To spread from an infected person, Dengue viruses circulating in their bloodstream need to be picked up by a mosquito that bites them to take a blood meal. In a mosquito-borne disease like, the proposition to a Dengue-infected person with to minimize their chances of spreading the infection to others then makes sense. Question is whether this is feasible. Dengue presents a two-fold problem in this respect (see figure below from Dengue: Guidelines For Diagnosis, Treatment, Prevention and Control Guidelines for Diagnosis, WHO, 2009, page 25. )
- One, Dengue’s clinical symptoms start with acute-onset fever and in that respect it resembles too many other illnesses.
- Two, Dengue viremia, i.e., viruses circulating in the bloodstream, also occurs precisely during this phase.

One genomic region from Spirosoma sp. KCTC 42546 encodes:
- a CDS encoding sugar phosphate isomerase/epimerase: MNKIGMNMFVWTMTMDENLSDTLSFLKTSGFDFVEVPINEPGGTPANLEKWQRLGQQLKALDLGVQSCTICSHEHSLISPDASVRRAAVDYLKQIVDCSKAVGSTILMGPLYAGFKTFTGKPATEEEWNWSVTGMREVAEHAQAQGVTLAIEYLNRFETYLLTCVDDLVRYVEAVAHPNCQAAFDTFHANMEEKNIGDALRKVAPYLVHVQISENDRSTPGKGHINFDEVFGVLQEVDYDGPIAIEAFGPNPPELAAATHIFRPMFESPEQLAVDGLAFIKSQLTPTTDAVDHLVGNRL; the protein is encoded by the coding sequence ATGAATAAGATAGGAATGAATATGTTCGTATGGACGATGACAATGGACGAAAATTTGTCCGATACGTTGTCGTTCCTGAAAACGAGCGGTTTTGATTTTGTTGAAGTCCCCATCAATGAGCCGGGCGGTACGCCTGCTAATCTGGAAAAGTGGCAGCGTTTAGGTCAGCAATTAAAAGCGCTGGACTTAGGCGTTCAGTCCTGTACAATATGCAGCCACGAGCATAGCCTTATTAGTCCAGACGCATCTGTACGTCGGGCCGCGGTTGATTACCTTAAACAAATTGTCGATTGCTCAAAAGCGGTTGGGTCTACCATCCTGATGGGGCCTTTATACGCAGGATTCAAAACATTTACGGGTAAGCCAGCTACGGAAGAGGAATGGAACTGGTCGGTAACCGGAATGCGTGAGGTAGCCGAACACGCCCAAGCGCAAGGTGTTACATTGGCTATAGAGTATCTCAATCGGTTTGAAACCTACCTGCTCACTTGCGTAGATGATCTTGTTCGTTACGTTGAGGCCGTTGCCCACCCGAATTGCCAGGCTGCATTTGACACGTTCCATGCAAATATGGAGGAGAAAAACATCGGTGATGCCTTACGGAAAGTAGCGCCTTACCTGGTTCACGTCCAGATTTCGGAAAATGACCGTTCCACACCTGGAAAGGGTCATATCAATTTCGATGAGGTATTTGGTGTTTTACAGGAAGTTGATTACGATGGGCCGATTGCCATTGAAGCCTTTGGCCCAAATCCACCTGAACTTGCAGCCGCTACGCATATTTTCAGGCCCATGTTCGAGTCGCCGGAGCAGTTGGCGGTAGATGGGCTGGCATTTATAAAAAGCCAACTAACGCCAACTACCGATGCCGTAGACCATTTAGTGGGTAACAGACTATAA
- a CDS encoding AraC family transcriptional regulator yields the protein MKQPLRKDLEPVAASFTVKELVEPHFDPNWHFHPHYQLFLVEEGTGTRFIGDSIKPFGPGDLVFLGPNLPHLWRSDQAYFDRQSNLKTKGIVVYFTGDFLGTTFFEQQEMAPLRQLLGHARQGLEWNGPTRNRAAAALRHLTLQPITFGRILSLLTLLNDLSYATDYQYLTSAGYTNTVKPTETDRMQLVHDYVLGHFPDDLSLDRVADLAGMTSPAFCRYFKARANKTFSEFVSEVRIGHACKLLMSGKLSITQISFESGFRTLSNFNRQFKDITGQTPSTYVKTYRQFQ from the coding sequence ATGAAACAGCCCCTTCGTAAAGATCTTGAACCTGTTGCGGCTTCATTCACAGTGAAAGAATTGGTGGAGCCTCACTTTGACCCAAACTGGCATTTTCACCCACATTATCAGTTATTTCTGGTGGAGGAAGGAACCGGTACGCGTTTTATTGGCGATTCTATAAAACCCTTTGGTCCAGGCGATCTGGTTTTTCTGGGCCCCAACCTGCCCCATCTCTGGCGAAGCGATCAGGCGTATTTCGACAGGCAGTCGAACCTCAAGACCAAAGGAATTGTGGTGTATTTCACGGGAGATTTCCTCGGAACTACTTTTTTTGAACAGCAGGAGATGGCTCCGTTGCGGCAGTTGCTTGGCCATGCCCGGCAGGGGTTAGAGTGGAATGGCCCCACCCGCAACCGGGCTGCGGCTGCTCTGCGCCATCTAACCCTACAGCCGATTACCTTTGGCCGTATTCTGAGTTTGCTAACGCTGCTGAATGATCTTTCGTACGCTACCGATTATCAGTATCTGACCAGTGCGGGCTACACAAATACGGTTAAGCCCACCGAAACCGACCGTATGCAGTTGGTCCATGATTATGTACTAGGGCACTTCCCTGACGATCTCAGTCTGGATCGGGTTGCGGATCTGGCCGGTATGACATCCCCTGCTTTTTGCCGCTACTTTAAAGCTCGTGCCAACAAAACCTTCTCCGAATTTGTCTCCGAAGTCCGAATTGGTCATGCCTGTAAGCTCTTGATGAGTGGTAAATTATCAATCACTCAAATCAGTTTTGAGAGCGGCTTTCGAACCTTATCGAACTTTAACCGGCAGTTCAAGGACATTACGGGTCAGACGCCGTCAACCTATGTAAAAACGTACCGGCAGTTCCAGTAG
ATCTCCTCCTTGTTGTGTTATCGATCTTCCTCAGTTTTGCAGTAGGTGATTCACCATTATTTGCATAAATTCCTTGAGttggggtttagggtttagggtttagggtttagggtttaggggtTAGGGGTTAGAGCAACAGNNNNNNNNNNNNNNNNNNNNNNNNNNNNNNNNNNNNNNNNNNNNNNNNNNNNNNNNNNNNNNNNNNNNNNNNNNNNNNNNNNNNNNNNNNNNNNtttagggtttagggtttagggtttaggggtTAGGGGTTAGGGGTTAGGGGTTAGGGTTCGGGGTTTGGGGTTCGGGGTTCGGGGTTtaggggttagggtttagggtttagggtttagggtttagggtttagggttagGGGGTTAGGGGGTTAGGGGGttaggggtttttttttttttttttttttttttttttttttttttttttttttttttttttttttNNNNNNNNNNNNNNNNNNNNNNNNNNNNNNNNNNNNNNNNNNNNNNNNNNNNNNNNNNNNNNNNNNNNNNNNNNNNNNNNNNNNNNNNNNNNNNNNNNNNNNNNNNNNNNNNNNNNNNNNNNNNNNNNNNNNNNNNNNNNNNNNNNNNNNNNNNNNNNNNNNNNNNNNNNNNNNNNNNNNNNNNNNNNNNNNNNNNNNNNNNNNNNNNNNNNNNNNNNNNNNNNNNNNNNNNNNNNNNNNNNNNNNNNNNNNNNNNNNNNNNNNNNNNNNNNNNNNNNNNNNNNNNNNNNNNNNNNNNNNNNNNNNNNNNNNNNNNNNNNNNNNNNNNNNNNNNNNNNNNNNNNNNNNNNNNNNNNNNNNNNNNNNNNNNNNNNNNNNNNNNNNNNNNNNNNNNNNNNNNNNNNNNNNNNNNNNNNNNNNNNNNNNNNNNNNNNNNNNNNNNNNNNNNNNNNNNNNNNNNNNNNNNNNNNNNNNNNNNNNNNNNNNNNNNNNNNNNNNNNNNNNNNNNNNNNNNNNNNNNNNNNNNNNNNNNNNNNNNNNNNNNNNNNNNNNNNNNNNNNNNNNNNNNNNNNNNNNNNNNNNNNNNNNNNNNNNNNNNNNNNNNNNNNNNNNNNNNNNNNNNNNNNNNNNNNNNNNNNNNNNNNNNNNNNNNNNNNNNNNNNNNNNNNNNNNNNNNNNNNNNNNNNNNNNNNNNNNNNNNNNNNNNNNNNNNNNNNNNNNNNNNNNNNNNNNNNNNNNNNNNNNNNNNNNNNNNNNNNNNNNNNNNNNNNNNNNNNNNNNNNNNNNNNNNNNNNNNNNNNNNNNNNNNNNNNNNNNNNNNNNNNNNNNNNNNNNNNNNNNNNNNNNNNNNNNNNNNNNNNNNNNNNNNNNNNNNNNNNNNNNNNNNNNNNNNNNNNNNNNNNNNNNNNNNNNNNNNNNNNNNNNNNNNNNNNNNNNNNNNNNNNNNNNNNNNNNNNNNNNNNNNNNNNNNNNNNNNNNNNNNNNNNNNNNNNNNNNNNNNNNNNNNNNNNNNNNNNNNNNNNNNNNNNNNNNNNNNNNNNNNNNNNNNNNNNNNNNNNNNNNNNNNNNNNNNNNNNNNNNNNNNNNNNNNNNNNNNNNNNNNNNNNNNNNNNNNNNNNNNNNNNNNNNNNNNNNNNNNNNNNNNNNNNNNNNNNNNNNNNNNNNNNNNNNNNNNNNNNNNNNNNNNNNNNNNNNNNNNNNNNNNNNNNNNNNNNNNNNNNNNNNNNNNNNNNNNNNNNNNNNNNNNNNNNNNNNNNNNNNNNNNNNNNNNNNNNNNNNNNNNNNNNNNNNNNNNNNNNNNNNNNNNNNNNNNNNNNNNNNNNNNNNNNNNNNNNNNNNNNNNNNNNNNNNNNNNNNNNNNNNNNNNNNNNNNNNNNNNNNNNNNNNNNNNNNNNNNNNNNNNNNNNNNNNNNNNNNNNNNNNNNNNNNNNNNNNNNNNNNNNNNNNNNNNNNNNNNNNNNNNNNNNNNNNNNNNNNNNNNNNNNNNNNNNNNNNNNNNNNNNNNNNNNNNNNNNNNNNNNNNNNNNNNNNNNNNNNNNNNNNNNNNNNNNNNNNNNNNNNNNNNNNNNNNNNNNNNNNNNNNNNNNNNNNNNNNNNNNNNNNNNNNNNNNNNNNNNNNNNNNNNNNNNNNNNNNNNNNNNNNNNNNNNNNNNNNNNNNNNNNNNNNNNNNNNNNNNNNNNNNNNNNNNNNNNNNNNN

In other words, Dengue viruses circulate in the bloodstream and are available to be picked up by a biting mosquito taking its blood meal precisely when there is no specific indication to suggest the person’s ailment is indeed Dengue.
Given how Dengue-induced fever and viremia coincide in time, we could even speculate Dengue virus infection of humans is exquisitely adapted to maximize its potential to spread. The window of opportunity to isolate a Dengue patient at the right time being extremely narrow, perhaps even non-existent, renders the likelihood of being able to do so vanishingly small.